Jules Richard (1848-1930)
Born in 1848, Jules Richard would use skills, learned and refined in the business of precision instrument making, to create the most popular line of Stereo cameras, viewers and accessories of the early 20th century. His father, Felix, died in 1876 leaving the family business in poor condition. Jules Richard took over, and in 1880 patented a highly successful recording barometer. The firm expanded its line of scientific instruments, and by the 1890s Richard was enjoying considerable success. Along the way, he acquired an interest in stereo photography.
Seeing an opportunity, in 1893 he patented an new stereo camera - the Verascope. Up to this time, cameras were bulky and cumbersome to operate. Along with the new camera, Richard developed his 45x107 millimeter format, allowing more compact cameras and reduced weight. A talented marketer and innovator, Richard hit on the right combination at the right time. One could argue his impact on stereo photography was every bit as great as George Eastman's impact on flat photography. Not only did the 45x107 format become the most popular stereo standard of its day, but Richard followed up with viewers, printing equipment and all the accessories necessary to enjoy the stereo hobby. No one else took such a thorough approach.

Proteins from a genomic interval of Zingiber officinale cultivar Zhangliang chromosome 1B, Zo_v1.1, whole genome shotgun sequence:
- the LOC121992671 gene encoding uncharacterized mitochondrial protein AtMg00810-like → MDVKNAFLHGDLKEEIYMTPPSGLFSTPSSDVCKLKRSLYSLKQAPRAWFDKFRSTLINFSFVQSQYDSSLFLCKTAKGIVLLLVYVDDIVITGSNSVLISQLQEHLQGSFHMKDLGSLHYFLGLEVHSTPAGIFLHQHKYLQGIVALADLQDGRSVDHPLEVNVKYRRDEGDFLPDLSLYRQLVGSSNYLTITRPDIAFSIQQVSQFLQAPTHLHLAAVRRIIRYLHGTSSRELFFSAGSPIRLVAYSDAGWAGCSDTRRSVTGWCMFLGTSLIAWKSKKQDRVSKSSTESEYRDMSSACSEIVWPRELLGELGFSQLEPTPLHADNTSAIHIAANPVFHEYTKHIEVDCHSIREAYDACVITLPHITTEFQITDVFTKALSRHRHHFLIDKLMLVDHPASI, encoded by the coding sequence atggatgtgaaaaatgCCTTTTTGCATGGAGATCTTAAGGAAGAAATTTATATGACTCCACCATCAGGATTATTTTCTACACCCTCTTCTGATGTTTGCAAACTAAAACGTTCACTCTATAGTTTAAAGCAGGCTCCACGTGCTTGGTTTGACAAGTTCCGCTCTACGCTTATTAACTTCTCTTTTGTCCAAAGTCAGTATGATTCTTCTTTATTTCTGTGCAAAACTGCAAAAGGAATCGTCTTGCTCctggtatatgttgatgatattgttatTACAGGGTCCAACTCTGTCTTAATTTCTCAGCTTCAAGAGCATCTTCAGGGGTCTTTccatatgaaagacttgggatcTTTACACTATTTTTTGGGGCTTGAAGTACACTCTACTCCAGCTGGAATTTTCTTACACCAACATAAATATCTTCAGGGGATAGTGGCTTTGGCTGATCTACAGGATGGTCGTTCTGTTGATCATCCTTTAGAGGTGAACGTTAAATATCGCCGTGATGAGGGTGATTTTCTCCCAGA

There has been very little published in English about the personal life of Jules Richard. Apparently, he was not overly concerned with his public perception, allowing the image of the company to take the lead. Although a form of his company still survives, Richard himself had no children, and the company's connection to photography ended with the demise of the post WWII stereo fad. One thing we do know, Jules Richard loved his ladies. I am told he was married to a prostitute, and thanks to the surviving record, we know he enjoyed photographing nudes.
In the post Victorian era, European morals can hardly be described as loose. Yet, Richard spent considerable time and effort photographing naked women, and not just for personal consumption. In spite of their potentially scandalous nature, Richard sold copies of his nudes. No doubt many a viewer and slides were sold to "sporting gentlemen" thanks to these images. In today's world, one might argue it was strictly a business venture, designed to encourage comment and sell more product. It would appear, however, his interests were legitimate and the resulting commercial opportunity was merely a bonus.
Jules Richard was by no means the only photographer of naked women. He employed at least one photographer who also shot nudes, and of course there were any number of commercial and amateur photographers of the era who created collections as well. Richard's images are generally recognizable by location, and the examples linked below are divided accordingly.
Today, as a direct link to the man who contributed so much to generations of stereo photographers and collectors, Richard nudes are among the most sought after of 45x107 format images. For a long time I resisted buying any Richard nudes, but a friend pointed out not having any represented a genuine gap in my collection. The Autochrome portrait of Jules Richard illustrating this article does not belong to me. Although I have never seen one for sale, apparently there was a photographer who on occasion shot Autochromes at L'Atrium.